Teachers know. They know who the best teachers are. As a teacher I watch an interesting phenomenon every spring. All of my teacher friends scramble to make sure their own children are placed in classes with the best teachers for the next year. They make the rounds to counselors' and principals’ offices double-checking their child’s schedule. Ask any teacher, and they can tell you who the quality teachers are. It is common teacher talk. Recently, an elementary teacher in my district left the classroom for another educational position. As a teacher told me about the move, she said, “A lot of parents are going to be upset that she is no longer teaching. She is a dynamite teacher.” All students need the assurance they are going have a dynamite quality teacher next year.
Why is it important to have a dynamite teacher in every classroom?
In my last blog, I wrote about the “magic formula” for success with struggling learners and high achieving students alike. The largest component in that formula is to have a quality teacher in the classroom. Robert Marzano (2003) analyzed considerable research on what works in classrooms. All the research he studied concluded that the impact of the classroom teacher is far greater than any other factor in the child’s learning and achievement. The research is astounding. If a child begins school as average in math achievement—at the 50th percentile—and she has an average teacher for two years, she will remain at the 50th percentile. If she is in a classroom in a less effective school, and she also has a low-quality teacher, she actually drops to the 3rd percentile in math achievement. On the other hand, even if she is in a less effective school, but she has a high-quality teacher, two years later she leaves class in the 63rd percentile. She makes a 13 percent gain just by having a highly effective teacher. Quality teachers exert more influence on student learning than both socio economic status and family background.
What is a quality teacher?
Quality teachers are like master chess players. They see scenarios as they unfold in class, and they are capable of making quick adjustments to ensure students’ needs are met. They use a variety of effective teaching strategies including formative assessment and mastery learning. Quality teachers build positive relationships in class and vary their classroom management techniques. They do all this fluidly. Oregon has a lot of quality teachers. We need more, and we need to retain the ones we have.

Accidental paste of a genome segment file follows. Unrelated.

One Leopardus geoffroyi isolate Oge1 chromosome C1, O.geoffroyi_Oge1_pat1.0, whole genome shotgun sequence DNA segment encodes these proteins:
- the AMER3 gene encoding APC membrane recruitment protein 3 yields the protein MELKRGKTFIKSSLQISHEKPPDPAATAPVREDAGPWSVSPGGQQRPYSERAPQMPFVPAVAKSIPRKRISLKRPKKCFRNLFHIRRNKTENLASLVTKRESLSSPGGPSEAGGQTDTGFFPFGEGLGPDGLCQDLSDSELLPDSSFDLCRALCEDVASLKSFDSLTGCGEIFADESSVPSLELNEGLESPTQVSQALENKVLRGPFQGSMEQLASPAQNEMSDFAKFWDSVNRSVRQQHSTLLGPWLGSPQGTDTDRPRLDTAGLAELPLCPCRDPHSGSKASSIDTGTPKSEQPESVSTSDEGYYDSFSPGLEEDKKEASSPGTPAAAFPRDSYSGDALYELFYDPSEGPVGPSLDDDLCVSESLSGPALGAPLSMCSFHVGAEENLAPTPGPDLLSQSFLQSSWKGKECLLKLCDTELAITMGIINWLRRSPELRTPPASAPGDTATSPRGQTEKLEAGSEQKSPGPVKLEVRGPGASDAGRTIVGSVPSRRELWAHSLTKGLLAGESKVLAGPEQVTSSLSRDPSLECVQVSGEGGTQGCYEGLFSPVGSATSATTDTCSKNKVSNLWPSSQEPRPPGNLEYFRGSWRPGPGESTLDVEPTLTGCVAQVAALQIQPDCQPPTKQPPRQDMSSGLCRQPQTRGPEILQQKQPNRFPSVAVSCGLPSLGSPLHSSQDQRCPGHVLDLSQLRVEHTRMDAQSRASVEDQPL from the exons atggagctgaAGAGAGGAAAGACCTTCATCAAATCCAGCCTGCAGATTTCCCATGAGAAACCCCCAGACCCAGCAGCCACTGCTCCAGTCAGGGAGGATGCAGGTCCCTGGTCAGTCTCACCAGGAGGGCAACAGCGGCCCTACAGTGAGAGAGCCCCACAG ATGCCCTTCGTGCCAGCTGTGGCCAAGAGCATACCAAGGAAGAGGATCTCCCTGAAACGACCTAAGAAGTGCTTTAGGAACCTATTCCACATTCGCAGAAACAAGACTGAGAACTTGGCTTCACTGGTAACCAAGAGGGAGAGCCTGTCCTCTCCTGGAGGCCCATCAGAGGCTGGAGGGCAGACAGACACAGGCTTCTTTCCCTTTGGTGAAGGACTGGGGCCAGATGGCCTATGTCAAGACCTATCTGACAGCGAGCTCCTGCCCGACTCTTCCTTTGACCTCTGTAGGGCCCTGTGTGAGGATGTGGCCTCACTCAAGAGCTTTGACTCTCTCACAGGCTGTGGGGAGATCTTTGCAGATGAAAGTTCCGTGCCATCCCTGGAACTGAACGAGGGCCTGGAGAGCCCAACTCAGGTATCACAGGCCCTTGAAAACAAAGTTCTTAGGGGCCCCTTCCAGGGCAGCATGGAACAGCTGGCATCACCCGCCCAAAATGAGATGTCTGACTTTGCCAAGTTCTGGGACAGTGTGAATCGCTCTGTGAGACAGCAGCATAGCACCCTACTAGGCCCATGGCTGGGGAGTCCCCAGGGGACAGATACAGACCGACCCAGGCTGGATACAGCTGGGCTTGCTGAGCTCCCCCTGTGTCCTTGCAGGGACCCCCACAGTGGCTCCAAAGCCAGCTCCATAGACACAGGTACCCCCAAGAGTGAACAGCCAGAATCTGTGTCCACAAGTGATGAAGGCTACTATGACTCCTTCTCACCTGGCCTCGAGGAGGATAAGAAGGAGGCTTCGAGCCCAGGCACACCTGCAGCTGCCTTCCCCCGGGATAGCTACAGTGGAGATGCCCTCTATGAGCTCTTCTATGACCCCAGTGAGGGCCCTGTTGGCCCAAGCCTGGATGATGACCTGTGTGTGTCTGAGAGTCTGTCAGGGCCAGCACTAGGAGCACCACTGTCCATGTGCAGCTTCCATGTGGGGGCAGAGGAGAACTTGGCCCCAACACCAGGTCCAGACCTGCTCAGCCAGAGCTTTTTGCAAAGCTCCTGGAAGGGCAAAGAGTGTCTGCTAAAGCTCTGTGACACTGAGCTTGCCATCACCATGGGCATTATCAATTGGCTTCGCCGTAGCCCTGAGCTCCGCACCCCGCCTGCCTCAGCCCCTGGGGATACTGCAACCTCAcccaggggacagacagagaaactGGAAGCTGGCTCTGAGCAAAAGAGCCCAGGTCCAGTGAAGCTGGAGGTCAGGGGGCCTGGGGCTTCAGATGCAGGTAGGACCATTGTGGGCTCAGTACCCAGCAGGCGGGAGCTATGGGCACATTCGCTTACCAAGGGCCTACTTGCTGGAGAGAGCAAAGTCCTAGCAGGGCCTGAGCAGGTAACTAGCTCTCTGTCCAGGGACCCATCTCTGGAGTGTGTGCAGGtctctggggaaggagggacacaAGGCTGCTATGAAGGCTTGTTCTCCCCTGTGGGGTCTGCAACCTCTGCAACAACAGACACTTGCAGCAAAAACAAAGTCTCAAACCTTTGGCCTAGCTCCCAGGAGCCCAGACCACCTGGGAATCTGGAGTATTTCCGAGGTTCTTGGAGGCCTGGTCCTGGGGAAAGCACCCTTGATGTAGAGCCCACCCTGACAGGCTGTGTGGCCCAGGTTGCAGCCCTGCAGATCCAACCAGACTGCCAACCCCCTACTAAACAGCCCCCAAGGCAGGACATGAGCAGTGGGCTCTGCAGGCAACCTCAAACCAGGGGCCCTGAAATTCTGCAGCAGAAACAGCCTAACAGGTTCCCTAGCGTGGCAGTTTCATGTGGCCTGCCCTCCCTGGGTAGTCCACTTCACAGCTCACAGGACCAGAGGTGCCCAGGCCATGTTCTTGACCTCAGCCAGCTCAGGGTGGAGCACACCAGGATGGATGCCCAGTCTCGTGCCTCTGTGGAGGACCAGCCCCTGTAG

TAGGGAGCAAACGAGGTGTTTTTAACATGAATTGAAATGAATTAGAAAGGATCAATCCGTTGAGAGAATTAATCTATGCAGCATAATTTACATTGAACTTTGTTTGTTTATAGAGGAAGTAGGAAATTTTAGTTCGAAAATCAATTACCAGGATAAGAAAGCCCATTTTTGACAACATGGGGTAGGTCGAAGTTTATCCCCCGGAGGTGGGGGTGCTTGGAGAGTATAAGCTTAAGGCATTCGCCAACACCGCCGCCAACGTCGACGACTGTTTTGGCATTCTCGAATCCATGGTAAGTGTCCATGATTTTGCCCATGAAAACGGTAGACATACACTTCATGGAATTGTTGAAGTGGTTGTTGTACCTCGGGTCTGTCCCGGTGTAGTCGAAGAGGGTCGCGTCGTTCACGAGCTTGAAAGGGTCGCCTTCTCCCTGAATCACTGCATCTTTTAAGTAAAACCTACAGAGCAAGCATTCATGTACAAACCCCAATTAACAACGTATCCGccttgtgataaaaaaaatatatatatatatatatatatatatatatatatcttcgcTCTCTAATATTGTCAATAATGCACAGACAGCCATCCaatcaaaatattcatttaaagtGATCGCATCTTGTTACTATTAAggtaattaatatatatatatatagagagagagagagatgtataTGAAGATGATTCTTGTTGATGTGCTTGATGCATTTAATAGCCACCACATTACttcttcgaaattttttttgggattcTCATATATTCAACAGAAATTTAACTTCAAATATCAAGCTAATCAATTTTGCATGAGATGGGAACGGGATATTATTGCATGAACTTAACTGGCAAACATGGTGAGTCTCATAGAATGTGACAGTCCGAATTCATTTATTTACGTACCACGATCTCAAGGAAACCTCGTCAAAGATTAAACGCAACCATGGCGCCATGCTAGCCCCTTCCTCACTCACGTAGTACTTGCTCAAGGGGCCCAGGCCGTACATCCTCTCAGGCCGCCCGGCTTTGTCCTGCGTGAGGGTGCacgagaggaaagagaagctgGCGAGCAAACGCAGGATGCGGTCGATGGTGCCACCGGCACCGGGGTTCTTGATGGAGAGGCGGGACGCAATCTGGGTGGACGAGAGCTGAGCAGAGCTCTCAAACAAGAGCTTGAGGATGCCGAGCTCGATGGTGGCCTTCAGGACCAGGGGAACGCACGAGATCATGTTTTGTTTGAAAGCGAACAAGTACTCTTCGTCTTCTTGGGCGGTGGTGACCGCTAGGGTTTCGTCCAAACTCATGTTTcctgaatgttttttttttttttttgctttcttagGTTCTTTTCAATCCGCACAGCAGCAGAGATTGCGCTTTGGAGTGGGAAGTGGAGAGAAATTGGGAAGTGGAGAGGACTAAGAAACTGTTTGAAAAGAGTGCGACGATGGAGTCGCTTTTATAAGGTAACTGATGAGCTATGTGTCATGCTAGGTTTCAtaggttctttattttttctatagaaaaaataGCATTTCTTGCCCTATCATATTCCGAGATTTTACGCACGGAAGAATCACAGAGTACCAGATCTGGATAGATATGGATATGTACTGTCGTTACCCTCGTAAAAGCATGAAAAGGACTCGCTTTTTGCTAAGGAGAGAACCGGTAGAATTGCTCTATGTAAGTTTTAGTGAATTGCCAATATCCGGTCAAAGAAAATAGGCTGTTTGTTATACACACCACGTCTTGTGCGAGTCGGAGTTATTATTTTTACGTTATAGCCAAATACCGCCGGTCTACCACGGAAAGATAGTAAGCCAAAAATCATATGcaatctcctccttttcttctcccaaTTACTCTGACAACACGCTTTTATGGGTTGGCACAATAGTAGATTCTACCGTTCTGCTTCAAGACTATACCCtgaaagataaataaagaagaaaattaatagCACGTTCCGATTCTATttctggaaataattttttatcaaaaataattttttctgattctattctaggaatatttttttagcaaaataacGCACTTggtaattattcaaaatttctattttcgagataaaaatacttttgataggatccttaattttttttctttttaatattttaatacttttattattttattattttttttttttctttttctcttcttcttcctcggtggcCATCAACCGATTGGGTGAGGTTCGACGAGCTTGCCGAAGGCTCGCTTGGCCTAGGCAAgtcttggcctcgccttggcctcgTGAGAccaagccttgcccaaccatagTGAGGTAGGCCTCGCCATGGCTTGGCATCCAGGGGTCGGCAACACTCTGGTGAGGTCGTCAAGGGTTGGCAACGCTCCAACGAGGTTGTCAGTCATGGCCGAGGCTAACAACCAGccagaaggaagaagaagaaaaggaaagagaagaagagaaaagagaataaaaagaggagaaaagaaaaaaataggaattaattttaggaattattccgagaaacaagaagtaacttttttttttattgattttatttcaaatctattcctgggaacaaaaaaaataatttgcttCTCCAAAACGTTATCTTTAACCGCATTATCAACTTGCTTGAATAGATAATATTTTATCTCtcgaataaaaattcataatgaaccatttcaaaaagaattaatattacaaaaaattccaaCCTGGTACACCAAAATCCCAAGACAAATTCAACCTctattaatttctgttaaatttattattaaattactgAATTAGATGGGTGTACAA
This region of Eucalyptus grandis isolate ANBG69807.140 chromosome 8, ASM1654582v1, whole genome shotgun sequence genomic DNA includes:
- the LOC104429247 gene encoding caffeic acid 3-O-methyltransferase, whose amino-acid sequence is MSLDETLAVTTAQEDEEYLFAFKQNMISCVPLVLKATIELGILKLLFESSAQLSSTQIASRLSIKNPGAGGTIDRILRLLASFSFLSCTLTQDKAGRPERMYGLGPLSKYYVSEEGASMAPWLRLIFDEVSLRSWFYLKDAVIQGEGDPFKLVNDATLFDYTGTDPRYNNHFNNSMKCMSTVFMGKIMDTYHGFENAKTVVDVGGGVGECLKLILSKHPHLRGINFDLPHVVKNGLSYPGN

How do we get dynamite teachers in every classroom teaching every child?
To get a quality teacher in every classroom, we make Oregon a great place for teachers to work. Although money is important, it is about more than money. It starts with teacher training. Teachers need advanced skills in order to be highly effective. This comes from learning under practicing master teachers. Next, we offer meaningful professional development for in-service teachers. Highly effective teachers want to teach where they have opportunities to grow and enhance their skills. Teacher leadership plays an important role. To attract quality teachers, we offer leadership opportunities—with additional pay. One of the characteristics of a highly effective teacher is that they are forward-looking and motivated. Teacher leadership recognizes and rewards dedication.
Another important component in attracting quality teachers to Oregon and retaining the ones we have is to provide diversity training. Oregon’s student population is increasingly diverse. Knowing they are supported in their teaching efforts with diverse student populations is important to highly effective teachers. Meaningful evaluations are also a vital element. It will assure that those of us on the inside of education won’t be the only ones who know the most effective teachers. Oregon already has a reservoir of highly effective teachers. We need to develop more so every child has an equal opportunity to learn.
- Professional Development